We were so tired from our trip and preoccupied by the task ahead that when we were admitted to the embassy grounds and shown to the waiting room the “Je sui Charlie” signs and condolence book were an abrupt wakeup to reality.


I took a few minutes to write a short note and thought how far we are from danger at this moment, but how 25 years ago death squads roamed this country and terrorized the population for 12 years. War and conflict and fear never seem to go away; they just move from one place to another. I wanted to sing “Imagine” and “Give Peace a Chance” but after writing my condolences I didn’t feel too hopeful for world peace any time soon.

Marina stepped into the waiting room with a smile and shook our hands and we followed her across a tranquil landscaped courtyard to her office. “It’s a beautiful place to work,” I said. We settled in and Marina started going through our stack of forms and papers. Apparently they were just kidding about the triplicate thing as she returned one copy of each document to us.

She spent a long time paging through our passports and when she saw that we noticed she blushed a little and said, “I’ve never seen an American passport before.”

Our letters promising not to engage in commercial activity caused a scowl and she picked up the phone and had a quick chat with someone. When she hung up she offered to write the correct wording and would we just copy and sign it? Mais oui!

Once the paperwork was sorted and our photos taken (even though two passport photos were part of our required submission) we were fingerprinted on a little digital print machine. Or rather, Jack was. When it came to my turn, poor Marina kept getting an error message that the prints were not acceptable quality. She called in the Consul who offered advice on how to get my prints. They wiped the glass surface, rebooted the machine, asked me to go into the restroom and wash my hands. I came out with my hands up like a surgeon which cracked them up but didn’t make a bit of difference to the machine. In fact we got a new error: not enough fingers. What?! We moved on to my thumbs, which luckily worked, but without acceptable prints of my fingers Marina and the Consul were stumped. The Consul went back to his office to call the Mexican embassy for advice, and we chatted with Marina while we waited.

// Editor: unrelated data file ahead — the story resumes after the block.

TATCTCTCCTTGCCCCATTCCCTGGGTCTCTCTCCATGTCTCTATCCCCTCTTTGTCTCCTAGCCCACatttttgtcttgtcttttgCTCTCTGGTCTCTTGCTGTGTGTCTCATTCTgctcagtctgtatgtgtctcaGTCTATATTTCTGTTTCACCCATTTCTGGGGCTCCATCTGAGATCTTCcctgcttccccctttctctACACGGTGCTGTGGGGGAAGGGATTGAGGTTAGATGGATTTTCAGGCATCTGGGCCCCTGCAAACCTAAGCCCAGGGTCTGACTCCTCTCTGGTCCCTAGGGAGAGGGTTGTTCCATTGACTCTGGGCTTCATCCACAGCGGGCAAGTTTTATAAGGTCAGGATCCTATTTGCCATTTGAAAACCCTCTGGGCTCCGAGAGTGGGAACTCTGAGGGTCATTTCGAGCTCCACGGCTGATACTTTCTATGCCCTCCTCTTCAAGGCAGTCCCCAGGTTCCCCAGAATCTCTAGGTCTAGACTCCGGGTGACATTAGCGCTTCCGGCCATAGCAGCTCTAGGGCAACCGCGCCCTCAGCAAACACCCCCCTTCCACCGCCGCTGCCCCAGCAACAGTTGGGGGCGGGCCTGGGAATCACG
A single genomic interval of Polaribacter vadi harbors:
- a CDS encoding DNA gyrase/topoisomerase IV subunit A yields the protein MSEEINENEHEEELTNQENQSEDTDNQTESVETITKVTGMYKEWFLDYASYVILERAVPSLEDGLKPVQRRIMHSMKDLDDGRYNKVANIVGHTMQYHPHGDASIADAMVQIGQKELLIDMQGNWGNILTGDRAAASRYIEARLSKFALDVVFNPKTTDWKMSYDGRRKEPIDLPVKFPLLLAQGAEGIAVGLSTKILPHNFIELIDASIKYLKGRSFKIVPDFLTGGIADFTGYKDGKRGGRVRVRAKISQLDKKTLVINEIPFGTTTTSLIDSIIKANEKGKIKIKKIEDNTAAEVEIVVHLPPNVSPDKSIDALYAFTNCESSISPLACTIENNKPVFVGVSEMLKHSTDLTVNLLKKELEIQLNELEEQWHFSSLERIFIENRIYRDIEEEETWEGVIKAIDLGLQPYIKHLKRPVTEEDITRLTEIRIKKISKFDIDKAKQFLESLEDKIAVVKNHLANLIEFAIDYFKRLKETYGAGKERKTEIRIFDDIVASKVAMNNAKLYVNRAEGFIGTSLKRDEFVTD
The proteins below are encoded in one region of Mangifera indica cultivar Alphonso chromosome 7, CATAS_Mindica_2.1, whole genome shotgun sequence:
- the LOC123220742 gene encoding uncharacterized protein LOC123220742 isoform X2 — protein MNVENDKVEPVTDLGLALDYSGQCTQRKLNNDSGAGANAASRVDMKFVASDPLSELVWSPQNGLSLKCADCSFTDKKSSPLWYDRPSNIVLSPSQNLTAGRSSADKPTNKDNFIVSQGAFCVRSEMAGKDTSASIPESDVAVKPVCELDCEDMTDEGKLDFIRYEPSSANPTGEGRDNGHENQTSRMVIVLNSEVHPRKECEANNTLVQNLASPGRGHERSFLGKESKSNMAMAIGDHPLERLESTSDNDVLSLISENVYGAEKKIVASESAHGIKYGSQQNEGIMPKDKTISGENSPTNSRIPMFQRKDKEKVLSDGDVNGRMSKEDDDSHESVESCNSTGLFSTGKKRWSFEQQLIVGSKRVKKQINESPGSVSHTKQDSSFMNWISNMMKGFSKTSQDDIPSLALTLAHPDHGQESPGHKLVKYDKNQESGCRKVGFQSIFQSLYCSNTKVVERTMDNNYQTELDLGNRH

Finally he returned, shrugged in that typically Gallic way and said what I think was the French version of “Fuck it. Send it anyway.”

And with that we were done. Marina walked us back across the courtyard and promised to email when she had an update.

We still had to get home to Escape Velocity so we returned to the hotel, rounded up our suitcases and bags full of parts and treasures and called a taxi van.




One air conditioned hour later we were lugging our stuff through the Hotel Bahia del Sol resort to meet our mooring owner and EV’s caretaker Bill who came with his panga to transport us to the boat.

We got the watermaker going right away and made enough water to get us through the night, then fell into a deep sleep in our own very comfy beds.

It’s good to be home.



Filed under Uncategorized

2 Responses to A tale of three countries

  1. TomG

    Congratulations to you both as well as to Marina for a job well done!

    How much time have the French allotted you in paradise?

We love to hear from you!